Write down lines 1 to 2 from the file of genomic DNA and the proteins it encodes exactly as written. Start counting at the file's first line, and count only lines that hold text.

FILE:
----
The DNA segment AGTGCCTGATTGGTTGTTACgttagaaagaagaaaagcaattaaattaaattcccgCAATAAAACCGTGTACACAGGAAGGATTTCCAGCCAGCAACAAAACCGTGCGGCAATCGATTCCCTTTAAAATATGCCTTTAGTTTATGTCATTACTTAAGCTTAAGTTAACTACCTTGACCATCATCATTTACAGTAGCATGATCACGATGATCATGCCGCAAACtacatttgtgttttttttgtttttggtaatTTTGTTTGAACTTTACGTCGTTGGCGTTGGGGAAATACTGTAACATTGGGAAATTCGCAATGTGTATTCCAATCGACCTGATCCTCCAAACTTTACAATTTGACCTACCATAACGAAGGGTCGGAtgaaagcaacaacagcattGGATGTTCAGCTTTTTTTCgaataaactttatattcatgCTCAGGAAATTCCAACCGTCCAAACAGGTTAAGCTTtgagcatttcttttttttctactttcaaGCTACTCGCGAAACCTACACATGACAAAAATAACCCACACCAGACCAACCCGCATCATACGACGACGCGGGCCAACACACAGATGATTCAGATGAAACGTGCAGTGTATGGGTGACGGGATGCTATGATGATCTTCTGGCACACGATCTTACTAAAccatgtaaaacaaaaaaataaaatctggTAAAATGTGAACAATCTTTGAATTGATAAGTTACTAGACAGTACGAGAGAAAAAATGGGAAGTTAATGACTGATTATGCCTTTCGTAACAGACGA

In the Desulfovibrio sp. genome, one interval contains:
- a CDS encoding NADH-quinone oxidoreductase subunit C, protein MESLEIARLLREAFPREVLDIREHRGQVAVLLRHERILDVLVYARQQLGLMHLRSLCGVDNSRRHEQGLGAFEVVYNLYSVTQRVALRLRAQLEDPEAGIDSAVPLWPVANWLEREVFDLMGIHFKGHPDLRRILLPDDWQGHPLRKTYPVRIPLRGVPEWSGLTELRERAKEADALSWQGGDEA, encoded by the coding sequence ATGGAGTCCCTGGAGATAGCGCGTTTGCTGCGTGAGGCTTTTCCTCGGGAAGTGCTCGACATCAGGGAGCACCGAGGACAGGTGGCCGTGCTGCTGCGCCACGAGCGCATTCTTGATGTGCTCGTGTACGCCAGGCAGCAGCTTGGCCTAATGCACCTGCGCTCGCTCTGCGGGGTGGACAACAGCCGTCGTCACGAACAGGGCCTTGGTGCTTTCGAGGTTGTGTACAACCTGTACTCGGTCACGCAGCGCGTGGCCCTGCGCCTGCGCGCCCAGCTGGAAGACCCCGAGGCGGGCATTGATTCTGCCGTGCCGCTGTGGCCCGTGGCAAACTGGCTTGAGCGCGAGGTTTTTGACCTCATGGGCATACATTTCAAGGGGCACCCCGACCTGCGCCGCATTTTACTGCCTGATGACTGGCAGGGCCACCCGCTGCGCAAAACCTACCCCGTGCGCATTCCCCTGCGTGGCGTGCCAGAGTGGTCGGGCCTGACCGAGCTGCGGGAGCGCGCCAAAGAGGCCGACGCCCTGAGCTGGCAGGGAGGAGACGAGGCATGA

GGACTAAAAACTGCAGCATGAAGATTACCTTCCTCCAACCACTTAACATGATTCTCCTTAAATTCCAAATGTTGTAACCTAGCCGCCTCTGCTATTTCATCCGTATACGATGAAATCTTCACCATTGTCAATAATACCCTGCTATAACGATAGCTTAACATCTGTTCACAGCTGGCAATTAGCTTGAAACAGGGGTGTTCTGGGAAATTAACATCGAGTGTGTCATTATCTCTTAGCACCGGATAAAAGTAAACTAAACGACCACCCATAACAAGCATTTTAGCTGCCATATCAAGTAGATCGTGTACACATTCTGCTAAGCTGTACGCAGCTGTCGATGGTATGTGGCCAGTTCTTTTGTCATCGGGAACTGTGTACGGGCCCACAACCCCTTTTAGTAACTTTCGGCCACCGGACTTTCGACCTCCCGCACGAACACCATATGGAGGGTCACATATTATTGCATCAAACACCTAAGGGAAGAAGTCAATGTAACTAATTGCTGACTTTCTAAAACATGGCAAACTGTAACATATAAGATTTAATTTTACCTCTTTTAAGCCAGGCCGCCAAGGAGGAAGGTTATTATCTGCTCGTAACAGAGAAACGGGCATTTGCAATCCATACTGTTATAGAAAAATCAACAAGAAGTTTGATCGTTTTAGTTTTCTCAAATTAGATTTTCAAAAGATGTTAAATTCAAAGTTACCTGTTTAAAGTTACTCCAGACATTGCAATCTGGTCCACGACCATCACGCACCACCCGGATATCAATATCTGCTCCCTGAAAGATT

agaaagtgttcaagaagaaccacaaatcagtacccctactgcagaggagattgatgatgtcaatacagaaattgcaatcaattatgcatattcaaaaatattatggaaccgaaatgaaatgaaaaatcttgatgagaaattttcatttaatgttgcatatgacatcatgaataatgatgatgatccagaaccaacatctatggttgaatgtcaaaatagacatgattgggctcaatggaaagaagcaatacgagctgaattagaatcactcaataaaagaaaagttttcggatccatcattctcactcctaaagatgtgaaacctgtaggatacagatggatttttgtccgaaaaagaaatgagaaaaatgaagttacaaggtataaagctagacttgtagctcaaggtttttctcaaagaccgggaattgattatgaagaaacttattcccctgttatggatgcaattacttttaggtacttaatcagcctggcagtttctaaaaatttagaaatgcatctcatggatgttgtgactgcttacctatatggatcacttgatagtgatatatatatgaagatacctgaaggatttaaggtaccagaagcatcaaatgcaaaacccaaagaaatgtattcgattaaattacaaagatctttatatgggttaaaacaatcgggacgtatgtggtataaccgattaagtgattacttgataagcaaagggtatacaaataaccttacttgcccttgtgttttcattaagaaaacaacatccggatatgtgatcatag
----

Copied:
The DNA segment AGTGCCTGATTGGTTGTTACgttagaaagaagaaaagcaattaaattaaattcccgCAATAAAACCGTGTACACAGGAAGGATTTCCAGCCAGCAACAAAACCGTGCGGCAATCGATTCCCTTTAAAATATGCCTTTAGTTTATGTCATTACTTAAGCTTAAGTTAACTACCTTGACCATCATCATTTACAGTAGCATGATCACGATGATCATGCCGCAAACtacatttgtgttttttttgtttttggtaatTTTGTTTGAACTTTACGTCGTTGGCGTTGGGGAAATACTGTAACATTGGGAAATTCGCAATGTGTATTCCAATCGACCTGATCCTCCAAACTTTACAATTTGACCTACCATAACGAAGGGTCGGAtgaaagcaacaacagcattGGATGTTCAGCTTTTTTTCgaataaactttatattcatgCTCAGGAAATTCCAACCGTCCAAACAGGTTAAGCTTtgagcatttcttttttttctactttcaaGCTACTCGCGAAACCTACACATGACAAAAATAACCCACACCAGACCAACCCGCATCATACGACGACGCGGGCCAACACACAGATGATTCAGATGAAACGTGCAGTGTATGGGTGACGGGATGCTATGATGATCTTCTGGCACACGATCTTACTAAAccatgtaaaacaaaaaaataaaatctggTAAAATGTGAACAATCTTTGAATTGATAAGTTACTAGACAGTACGAGAGAAAAAATGGGAAGTTAATGACTGATTATGCCTTTCGTAACAGACGA

In the Desulfovibrio sp. genome, one interval contains: